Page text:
Water, water, everywhere...or not - Reflection - 10-10-18

Texts for Sunday October 14, 2018
21st Sunday after Pentecost

Amos 5:6-7, 10-15
Psalm 90:12-17
Hebrews 4:12-16
Mark 10:17-31

Another hurricane in the SE United States! Michael came ashore as a category 4. Now it is moving up to the Carolinas who are attempting to recover from Hurricane Florence who hung around and dumped tons of water not even a month ago. My home state of Iowa is also soggy after record rains in September. From the October 10 edition of the Iowa City Press-Citizen: "The Iowa City area — much like other areas of the currently waterlogged state — absorbed a dramatic increase in rainfall this autumn, leading to multiple flood events on multiple rivers and forcing people to confront the question of whether this is Iowa's new normal."

You may be aware that the UN Intergovernmental Panel on Climate Change released a report this week that will serve as the primary scientific input into the Climate Change Conference in Poland in December, when governments gather to review the Paris Accord on climate change. It was commissioned by the UN to investigate what would happen if nations could manage to hold the global average temperature a half a degree lower than the agreed upon limit made in Paris. It got a lot of press because, well, it isn’t good news. “Climate-related risks to health, livelihoods, food security, water supply, human security, and economic growth are projected to increase with global warming of 1.5°C and increase further with 2°C.” In other words, even if we dramatically change direction and manage to keep the temperature rise a half of a degree lower, things will still be grim…but less grim. Plus, the year that severe impacts will appear was moved up by several decades.

The readings from both Amos and Mark this week talk about economic justice. Amos is clear and descriptive about disregarding the poor and needy to instead pay attention to enhancing our own well-being. Imagine for a moment that it is the earth that is the poor and needy. How many ways have we – and do we daily – disregard the needs of the earth? We “trample” the land and the seas, the animals and the plants, the atmosphere and the weather. What if we took Amos’ call to establish justice in terms of our care for the earth?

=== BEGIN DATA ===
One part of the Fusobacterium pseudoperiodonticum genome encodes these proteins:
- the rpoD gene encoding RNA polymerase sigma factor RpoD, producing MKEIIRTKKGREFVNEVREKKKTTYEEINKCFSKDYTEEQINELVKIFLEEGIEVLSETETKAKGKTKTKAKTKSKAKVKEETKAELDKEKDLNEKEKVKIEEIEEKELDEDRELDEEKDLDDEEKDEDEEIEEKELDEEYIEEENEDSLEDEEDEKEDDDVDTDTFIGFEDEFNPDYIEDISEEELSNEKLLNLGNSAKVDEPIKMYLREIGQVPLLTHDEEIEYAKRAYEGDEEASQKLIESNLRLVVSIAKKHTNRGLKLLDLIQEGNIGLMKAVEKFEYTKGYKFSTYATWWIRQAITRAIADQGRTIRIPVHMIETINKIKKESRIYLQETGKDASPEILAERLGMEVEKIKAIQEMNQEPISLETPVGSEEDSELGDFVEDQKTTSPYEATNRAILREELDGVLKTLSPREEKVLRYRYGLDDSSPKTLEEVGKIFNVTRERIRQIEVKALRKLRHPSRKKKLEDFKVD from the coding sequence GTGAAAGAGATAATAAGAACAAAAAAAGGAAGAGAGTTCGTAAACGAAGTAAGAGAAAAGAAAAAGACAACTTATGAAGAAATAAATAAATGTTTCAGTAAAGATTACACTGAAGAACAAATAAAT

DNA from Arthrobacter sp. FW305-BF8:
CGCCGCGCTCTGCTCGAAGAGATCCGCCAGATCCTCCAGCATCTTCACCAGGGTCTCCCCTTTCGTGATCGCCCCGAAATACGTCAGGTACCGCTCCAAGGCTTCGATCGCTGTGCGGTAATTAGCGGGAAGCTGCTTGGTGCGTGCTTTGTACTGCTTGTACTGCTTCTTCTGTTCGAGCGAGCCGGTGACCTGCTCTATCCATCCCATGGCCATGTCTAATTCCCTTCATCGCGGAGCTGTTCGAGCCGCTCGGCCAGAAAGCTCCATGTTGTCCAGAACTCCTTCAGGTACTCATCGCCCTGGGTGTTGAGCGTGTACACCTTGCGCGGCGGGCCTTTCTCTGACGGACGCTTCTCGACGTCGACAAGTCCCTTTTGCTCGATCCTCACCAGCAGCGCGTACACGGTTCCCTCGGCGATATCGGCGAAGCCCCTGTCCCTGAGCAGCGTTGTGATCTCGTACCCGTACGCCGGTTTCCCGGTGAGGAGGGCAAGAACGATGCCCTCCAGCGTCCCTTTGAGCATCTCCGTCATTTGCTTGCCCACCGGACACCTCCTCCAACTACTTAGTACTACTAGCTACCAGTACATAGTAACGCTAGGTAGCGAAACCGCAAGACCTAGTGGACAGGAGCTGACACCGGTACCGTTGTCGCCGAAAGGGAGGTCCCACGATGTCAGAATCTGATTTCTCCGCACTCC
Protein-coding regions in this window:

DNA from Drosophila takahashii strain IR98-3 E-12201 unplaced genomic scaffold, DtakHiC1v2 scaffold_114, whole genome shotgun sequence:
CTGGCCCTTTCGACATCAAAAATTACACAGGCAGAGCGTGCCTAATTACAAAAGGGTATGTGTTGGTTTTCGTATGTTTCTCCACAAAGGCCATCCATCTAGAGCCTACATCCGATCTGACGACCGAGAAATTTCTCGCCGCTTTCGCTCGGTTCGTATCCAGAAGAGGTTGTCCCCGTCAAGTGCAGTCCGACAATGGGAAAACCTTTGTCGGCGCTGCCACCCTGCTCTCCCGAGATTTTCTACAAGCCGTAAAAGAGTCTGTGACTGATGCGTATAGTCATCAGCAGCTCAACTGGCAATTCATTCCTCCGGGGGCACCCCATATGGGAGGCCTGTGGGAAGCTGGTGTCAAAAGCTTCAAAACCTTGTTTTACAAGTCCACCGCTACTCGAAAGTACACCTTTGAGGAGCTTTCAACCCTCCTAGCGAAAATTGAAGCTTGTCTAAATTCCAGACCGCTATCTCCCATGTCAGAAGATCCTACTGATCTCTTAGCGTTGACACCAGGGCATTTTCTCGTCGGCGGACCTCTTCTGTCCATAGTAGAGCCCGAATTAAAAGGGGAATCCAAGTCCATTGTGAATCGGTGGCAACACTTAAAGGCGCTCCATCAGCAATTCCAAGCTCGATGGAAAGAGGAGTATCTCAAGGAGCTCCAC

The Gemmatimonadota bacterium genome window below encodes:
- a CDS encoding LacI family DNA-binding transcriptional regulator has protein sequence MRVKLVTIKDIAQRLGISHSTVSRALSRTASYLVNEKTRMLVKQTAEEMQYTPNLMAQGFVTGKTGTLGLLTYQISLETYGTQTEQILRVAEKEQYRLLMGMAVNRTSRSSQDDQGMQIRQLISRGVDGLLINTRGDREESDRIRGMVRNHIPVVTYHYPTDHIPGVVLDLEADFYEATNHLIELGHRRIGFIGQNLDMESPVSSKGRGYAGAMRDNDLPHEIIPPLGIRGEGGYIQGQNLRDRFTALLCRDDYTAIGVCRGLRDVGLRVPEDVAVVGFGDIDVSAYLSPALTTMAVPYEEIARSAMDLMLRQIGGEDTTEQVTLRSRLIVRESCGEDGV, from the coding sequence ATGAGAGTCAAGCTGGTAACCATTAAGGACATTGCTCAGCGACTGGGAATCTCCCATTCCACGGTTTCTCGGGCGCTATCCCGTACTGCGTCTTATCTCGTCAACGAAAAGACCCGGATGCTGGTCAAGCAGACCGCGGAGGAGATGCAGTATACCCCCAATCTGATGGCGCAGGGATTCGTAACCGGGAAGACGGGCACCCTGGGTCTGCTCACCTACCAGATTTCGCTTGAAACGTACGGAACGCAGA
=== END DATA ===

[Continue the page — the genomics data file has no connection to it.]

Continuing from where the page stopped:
Or, leave it at poor and needy people. One thing is crystal clear from the IPCC report. The people who are dis-proportionally at higher risk of adverse consequences of global warming are those who are vulnerable, without resources, as well as those dependent on agricultural or coastal livelihoods, and indigenous people. Urban areas act as heat islands amplifying the effects of increasing and lengthening heatwaves. People who live in poor neighborhoods without air conditioning in cities are at risk for heat-related illness and death.

Injustice is fundamental to climate change. It is precisely the people who contribute least to the problem and benefit least from its causes are the people who will suffer the most.

Of course, they are.

What did Amos say? Establish justice.

Mark points us toward the “how to”. The man is told to sell everything and give to the poor. What shape does that take in the climate change equation? 

Some of it still has to do with how much stuff we want to have. What kind of stuff you want impacts the manufacturing and shipping of it which can contribute to carbon emissions. What kind of stuff impacts the use of it which can contribute to carbon emissions? Maybe it isn’t so much we need to get rid of stuff as it is we need to stop needing more and more stuff?

Jesus also talks about the difficultly of those who have more to see the kingdom of God. They need to see life differently which means change. What shape does change take in the climate warming equation? 

The IPCC was very blunt in the need for rather quick and dramatic change. “Limiting warming to 1.5ÂșC is possible within the laws of chemistry and physics but doing so would require unprecedented changes,” said Jim Skea, Co-Chair of IPCC Working Group III.

Jesus and Amos have called and challenged you. 
And then,from Hebrews 4:12: the word of God is living and active, sharper than any two-edged sword.

So, there you go. Some things to think about and pray about and act on. 

Here’s my reflection on these scriptures three years ago; still a pretty good read. 

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Gloria Dei Lutheran Church in Iowa City

Gathered by grace. Scattered for service.

123 E Market Street
Iowa City, IA 52245